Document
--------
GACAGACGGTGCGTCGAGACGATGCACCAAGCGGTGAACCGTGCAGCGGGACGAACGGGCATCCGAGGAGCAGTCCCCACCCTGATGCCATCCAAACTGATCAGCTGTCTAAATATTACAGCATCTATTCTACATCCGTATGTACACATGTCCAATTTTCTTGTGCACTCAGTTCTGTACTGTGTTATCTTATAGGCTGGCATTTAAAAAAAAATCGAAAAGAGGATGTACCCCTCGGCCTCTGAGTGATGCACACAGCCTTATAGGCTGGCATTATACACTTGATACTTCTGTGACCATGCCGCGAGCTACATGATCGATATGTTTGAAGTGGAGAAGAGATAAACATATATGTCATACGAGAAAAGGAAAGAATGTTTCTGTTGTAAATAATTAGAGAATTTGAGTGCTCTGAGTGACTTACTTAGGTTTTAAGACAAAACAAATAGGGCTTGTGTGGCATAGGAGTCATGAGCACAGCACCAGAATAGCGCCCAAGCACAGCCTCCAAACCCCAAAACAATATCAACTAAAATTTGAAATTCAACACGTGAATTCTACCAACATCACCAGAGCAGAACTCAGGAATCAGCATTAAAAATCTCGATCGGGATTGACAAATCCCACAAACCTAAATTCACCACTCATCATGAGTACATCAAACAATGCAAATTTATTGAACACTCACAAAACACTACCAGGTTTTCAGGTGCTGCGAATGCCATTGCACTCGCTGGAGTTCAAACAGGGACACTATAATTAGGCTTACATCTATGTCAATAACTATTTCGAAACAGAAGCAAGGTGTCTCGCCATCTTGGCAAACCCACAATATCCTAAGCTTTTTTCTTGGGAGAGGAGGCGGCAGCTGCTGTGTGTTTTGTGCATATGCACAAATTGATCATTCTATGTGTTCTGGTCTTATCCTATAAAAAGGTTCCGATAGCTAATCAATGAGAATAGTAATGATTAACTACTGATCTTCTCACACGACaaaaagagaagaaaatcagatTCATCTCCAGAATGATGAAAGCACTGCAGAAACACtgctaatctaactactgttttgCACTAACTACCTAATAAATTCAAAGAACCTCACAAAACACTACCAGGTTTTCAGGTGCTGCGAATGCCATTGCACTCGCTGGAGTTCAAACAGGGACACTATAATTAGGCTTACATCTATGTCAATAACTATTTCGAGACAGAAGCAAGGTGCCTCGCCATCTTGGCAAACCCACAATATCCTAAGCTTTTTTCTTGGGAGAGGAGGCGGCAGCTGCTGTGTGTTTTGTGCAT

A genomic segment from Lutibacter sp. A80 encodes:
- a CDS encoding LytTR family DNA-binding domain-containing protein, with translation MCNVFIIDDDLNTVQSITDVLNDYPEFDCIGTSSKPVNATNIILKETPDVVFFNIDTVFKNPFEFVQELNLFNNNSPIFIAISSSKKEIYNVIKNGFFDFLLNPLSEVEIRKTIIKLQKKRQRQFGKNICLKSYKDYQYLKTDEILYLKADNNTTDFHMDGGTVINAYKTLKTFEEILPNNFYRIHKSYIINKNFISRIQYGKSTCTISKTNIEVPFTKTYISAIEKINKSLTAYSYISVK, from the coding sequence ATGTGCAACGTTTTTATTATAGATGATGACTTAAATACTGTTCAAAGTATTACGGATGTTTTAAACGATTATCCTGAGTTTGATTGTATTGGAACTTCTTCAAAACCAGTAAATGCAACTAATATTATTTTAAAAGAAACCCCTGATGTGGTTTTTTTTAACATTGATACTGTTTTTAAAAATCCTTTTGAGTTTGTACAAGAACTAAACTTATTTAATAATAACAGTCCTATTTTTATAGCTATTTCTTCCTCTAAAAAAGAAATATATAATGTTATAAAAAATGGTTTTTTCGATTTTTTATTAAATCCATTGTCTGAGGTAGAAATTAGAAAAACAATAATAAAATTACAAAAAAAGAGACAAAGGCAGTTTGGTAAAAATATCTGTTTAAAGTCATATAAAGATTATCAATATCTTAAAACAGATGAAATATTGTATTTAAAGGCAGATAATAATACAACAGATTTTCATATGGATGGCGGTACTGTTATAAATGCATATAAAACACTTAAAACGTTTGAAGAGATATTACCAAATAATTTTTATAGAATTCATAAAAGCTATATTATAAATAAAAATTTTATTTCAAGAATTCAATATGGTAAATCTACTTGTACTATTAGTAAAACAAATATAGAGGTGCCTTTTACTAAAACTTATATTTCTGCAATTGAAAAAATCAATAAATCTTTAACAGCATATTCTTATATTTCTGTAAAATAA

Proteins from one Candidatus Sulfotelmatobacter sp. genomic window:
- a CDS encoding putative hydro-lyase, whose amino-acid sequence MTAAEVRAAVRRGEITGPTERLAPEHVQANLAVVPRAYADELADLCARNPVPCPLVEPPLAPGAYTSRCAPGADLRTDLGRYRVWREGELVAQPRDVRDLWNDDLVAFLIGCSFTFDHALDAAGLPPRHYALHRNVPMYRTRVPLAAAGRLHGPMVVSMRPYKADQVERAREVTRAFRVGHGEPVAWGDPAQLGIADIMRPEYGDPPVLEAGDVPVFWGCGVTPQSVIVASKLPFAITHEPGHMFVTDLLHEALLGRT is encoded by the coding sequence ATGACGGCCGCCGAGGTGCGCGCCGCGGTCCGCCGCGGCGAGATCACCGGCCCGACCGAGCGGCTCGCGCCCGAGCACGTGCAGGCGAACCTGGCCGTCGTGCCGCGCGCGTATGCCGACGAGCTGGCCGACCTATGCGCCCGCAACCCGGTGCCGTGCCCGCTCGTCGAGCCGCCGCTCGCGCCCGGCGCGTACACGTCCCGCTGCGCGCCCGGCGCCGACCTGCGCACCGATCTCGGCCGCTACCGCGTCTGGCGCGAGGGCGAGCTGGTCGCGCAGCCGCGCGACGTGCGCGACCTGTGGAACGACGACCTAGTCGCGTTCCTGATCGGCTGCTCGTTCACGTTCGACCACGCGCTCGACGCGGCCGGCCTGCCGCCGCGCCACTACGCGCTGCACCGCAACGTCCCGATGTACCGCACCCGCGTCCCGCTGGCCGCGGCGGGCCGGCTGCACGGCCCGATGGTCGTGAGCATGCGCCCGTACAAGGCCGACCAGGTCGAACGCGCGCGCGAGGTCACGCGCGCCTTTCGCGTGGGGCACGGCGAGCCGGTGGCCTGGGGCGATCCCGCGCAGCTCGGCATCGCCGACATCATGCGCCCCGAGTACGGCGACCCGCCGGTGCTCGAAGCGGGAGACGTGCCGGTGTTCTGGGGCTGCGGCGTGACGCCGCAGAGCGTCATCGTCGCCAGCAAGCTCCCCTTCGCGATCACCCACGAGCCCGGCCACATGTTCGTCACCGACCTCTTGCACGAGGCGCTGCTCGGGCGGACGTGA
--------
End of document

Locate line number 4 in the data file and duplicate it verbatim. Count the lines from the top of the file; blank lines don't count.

Proteins from one Candidatus Sulfotelmatobacter sp. genomic window: